University wraps up alcohol policy review, details changes

GW’s alcohol education office completed its two-year review of the University’s alcohol policy this week, clarifying several rules but tweaking only minor parts of the policy.

The Center for Alcohol and other Drug Education made small changes to simplify event registration – giving students an extra day to fill out forms and cutting out steps to approval. The pages of changes will go into effect for events registered after Oct. 6.

This follows a review process that involved students as well as the University’s legal and risk management offices and D.C.’s alcohol regulation agency.

The University also announced that it would begin reviewing its “bring your own beverage” policy for events where organizers do not provide all the event’s alcohol, but still allow students to drink.

Eleven students, including six Greek representatives, will meet three staff members from the Center for Student Engagement, CADE and the risk management office. Alexis Janda, CADE’s associate director, will chair the committee’s meetings and said she hopes to continue pushing a dialogue about alcohol procedures through the group.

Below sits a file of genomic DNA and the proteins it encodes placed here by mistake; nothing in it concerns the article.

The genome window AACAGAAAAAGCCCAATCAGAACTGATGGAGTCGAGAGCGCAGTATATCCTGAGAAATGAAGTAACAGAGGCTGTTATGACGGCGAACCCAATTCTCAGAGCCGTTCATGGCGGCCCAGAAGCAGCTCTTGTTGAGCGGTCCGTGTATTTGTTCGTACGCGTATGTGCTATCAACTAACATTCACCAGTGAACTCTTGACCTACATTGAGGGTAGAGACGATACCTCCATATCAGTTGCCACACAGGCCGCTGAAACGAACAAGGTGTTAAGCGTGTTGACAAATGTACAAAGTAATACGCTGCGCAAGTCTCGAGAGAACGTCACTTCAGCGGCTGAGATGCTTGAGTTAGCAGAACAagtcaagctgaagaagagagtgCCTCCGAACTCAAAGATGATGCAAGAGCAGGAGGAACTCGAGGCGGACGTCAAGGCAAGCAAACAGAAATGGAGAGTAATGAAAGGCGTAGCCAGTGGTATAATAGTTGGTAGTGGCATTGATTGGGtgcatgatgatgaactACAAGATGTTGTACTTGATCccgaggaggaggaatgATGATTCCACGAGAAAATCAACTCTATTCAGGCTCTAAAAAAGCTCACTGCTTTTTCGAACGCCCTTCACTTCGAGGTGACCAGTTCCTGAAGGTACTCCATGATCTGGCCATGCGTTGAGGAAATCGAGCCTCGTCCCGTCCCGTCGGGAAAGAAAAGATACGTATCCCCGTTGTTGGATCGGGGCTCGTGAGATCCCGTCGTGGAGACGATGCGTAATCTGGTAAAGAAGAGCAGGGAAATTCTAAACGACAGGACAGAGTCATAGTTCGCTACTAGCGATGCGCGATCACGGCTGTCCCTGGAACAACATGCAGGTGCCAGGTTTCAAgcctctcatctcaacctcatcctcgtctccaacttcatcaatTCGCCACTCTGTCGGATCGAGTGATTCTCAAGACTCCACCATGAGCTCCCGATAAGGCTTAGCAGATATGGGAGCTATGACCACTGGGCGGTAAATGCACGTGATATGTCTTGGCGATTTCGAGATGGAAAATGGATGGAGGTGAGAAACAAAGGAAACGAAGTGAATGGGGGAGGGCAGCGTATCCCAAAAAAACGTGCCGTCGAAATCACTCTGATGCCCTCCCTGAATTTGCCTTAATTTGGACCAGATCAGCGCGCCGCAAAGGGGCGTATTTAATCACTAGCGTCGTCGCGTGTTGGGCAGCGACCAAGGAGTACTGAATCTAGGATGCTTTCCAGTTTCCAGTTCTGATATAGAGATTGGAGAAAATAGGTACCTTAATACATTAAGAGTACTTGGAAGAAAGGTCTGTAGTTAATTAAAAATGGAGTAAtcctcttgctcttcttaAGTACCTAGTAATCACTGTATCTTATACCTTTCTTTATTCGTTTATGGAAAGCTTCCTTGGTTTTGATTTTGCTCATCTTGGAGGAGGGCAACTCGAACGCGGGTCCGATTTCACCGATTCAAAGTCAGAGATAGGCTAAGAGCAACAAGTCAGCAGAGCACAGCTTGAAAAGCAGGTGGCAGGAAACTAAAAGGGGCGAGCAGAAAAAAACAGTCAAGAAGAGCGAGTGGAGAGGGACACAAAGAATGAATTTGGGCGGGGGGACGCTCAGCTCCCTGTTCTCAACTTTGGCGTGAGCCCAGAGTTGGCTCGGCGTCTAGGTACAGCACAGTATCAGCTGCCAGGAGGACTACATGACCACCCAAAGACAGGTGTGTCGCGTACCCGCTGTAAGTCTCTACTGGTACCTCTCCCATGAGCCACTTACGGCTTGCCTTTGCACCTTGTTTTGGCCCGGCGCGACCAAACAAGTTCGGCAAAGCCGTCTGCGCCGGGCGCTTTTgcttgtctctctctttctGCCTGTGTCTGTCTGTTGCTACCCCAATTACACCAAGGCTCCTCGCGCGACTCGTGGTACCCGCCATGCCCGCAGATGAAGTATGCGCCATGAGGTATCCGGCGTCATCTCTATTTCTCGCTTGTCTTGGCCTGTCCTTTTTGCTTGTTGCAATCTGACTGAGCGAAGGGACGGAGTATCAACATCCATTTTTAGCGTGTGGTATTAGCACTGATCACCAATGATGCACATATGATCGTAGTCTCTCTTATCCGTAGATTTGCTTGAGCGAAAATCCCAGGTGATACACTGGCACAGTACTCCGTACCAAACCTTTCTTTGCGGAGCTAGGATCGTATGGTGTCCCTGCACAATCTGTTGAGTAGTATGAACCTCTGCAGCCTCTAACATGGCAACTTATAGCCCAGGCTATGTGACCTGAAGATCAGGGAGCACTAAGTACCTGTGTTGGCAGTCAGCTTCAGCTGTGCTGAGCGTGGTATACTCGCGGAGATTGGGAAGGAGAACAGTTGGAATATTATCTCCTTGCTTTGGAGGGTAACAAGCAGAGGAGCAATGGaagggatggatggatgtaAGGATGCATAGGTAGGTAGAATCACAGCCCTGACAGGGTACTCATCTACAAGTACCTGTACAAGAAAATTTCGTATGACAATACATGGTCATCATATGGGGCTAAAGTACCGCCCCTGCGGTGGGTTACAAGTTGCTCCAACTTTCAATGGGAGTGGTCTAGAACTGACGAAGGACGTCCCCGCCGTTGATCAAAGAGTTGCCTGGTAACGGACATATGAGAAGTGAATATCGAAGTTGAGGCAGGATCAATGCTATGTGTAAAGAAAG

The new policy also reduces the ratio of required students trained in Responsible Alcohol Management. The ratio for undergraduates is now one-to-25 attendees instead of one-to-20. It also cemented the graduate student ratio of one-to-50 attendees.

And instead of all RAM-trained students signing GW’s event paperwork, only two students will be required to do so – though those students must remain sober the entire day of the event.

It also clarifies that students must hire a licensed vendor to serve alcohol at an event, though the policy was not enforced by the University or followed by students.

“I honestly believe that maybe somewhere along the way there had been an exception made to that and quite possibly that exception kind of became the rule, because it happened more often than not,” Janda said.

This new policy will force new costs onto organizations like the Student Bar Association, which often serves alcohol at events and did not use licensed vendors in the past, unless the event was housed in the Marvin Center.

Another key aspect of the policy that requires organizers to provide food at events that serve alcohol will go into effect next fall so that groups can factor the added cost into their budgets when requesting SA funds.

This component was also set to go into effect with the rest of the policy in October, but Janda said students pushed her to reconsider.

Nicole Tyrell, the Student Bar Association’s chief of staff who worked closely with Janda to shape the policy, said repeated meetings with Janda over several months reassured her that Janda was taking student input into account.

“It really made me feel like she really listened to what the law school had to say,” Tyrell said.

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